Part II.  The next 24 hours.  The hardest part of dealing with these situations is having to talk with other people. If we speak with people right away, we sometimes say things we later come to regret. Most people will absolutely understand if you say, "Here's what I know. <Headline only.> I don't have all the information and I'd rather not talk about it just yet if that's okay." Very few people will push your boundaries on this, particularly in the first day or so after you receive bad news. This gives you time to be a bit more contemplative on what you want to share and with whom.

2.  Don't Fight It.  Feel It.

Before you start thinking this is a woo-woo exercise, think again. One of the fastest ways you can get over shock is to feel it. Fight it and it'll linger. Instead, let it roll over you like a bulldozer. You can do this a lot of ways, but my recommendation is this: Write down everything you're feeling and then write down next to it why you're feeling that way. Once you see it all in writing, it's much easier to accept your new reality, let it be, and stop stewing about it.

You'll also probably gain some insight from what you write about the "why" behind your feelings. Sometimes our reactions are about far more than the specific triggering event. The wheel may have been a little wobbly before it fell off entirely. Look for repeated patterns or similar challenges in other areas of your life. The more you understand, the better you can cope, respond, and recover.

3.   Figure Out What Matters Most.

It's natural to want the thing that just happened to un-happen. That's possible only in very rare instances. What's your next best thing? What matters most to you given the current circumstance? If you messed up at work, you can't undo your mistake. But you can immediately think about what you need to do to start your rebound.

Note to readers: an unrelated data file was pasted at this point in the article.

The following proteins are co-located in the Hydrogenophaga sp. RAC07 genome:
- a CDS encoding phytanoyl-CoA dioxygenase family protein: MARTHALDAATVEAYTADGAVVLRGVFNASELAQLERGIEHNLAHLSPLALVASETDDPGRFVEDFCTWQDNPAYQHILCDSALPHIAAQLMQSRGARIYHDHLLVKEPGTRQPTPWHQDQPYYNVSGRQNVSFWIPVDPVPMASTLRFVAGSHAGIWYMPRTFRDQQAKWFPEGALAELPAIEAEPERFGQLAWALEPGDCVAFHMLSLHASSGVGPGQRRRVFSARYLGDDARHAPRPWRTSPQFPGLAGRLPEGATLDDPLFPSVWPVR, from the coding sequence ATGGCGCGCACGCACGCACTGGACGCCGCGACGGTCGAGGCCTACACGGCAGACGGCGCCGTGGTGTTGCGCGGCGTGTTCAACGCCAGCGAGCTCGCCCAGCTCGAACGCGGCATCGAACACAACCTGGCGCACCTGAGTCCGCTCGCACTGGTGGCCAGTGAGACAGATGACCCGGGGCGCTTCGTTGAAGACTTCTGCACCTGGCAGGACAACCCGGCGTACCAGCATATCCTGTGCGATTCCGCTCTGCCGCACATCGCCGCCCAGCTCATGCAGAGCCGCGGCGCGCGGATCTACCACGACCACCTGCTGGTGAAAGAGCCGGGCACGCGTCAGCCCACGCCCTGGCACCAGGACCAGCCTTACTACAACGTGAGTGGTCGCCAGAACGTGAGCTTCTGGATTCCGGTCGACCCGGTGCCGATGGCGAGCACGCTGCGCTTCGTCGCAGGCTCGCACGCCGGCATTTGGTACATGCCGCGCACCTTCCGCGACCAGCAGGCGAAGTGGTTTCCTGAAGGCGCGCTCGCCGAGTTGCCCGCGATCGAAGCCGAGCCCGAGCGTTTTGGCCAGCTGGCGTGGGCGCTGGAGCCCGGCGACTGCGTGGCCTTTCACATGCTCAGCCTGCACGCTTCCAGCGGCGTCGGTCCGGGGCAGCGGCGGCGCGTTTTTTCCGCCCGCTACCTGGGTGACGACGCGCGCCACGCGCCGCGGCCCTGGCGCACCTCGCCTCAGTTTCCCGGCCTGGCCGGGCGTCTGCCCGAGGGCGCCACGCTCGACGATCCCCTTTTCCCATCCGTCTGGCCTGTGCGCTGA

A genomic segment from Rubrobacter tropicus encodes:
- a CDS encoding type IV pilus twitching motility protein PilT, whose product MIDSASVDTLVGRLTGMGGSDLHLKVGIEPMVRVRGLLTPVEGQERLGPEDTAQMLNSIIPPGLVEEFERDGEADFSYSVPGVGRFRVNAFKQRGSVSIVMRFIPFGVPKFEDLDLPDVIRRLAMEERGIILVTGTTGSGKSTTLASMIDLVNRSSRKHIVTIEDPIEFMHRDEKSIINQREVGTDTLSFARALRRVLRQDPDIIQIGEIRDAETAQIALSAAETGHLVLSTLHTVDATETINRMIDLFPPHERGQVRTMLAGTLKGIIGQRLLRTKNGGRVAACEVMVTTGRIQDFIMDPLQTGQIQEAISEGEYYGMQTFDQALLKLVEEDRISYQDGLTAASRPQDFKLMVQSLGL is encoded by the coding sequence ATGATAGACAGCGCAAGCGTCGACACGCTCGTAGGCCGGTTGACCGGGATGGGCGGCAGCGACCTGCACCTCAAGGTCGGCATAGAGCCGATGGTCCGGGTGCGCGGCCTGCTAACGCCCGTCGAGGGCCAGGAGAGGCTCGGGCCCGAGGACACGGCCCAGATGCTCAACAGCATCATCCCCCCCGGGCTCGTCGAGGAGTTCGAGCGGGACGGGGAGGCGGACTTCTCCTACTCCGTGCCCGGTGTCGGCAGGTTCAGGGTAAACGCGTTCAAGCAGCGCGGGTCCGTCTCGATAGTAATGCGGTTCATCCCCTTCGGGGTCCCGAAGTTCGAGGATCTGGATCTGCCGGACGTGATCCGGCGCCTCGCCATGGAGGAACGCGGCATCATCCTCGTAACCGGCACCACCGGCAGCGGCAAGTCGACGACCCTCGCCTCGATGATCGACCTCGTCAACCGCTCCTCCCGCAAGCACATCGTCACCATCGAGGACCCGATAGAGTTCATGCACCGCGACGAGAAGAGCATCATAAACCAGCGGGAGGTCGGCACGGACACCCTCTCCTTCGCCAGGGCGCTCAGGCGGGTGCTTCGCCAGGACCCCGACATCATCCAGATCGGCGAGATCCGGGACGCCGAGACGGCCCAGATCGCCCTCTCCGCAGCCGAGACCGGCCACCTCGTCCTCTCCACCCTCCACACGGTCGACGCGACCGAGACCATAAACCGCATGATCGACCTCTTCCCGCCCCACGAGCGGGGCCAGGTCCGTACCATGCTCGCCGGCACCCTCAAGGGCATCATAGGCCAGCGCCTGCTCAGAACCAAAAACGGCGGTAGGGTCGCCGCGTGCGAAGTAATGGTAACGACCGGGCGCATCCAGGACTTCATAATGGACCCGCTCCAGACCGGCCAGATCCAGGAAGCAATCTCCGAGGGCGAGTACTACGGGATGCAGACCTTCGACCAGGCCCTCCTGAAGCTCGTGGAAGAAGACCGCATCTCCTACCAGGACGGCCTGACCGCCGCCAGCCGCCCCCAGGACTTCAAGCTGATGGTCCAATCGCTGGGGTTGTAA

If you're fired or let go, it's highly unlikely you can change that outcome. In that case, what matters most is likely getting as much severance pay as possible to limit your exposure. Or asking for support in how your company talks about your circumstance to protect your reputation. Or requesting that leaders or colleagues open doors to help you find a new opportunity.

If you can't have what you really want - for the situation to reverse itself - what's the next best thing to limit your vulnerability? Get real about that. Once you do, you'll feel far less exposed and more focused on forward momentum. You have nothing to lose by asking respectfully for what will help you better navigate the circumstance. If your employer says no, you're in the same situation, no worse for having asked.

4.  Show Grace.

At some point, you'll have to talk to others to either a) get what you decided you wanted in #3 or b) tell them what happened and potentially ask for their help. With your close friends and family, you don't have to worry too much about what you say or do. They won't judge you the way others may. For everyone else, it's important to show grace. Don't bad-mouth the person or organization that caused your wheels to fall off. (Ever.) Don't play the role of the victim. (Even if you are a victim.) Don't add drama or tell stories or make every conversation for days on end about you and your saga. Wallow in your situation all you want when you're alone (although I don't recommend it), but show grace when talking with others. 

How do you show grace? Share what happened. Explain that you were surprised or disappointed. Acknowledge that these things happen and that you're just looking toward what's next. You'll come across as professional and mature. If you don't make your situation a story, no one else will either. This isn't about being inauthentic - it's about realizing that sometimes bad things happen to good people, and recognizing that you'll move above and beyond it.

5.  Get Productive.

When the wheels fall off, only you can put them back on. If you're still at your job and recovering from a mistake or disappointment, put your head down and deliver some amazing results and soon. People forgive strong performers a lot of mistakes. Show that you can be professional even under duress and just deliver. 

If you've been let go, it's time to put together a plan to get back on your feet. Don't just start randomly trying to make something happen. You need a plan. This includes being thoughtful about your message (why are you looking), updating your resume, updating your online profiles to be as professional and polished as possible, and developing a strategy for outreach to find new opportunities. This step is usually best done with help from a trusted former colleague or a professional coach who specializes in this area. The key either way is to be structured, intentional, and productive. Don't wing it.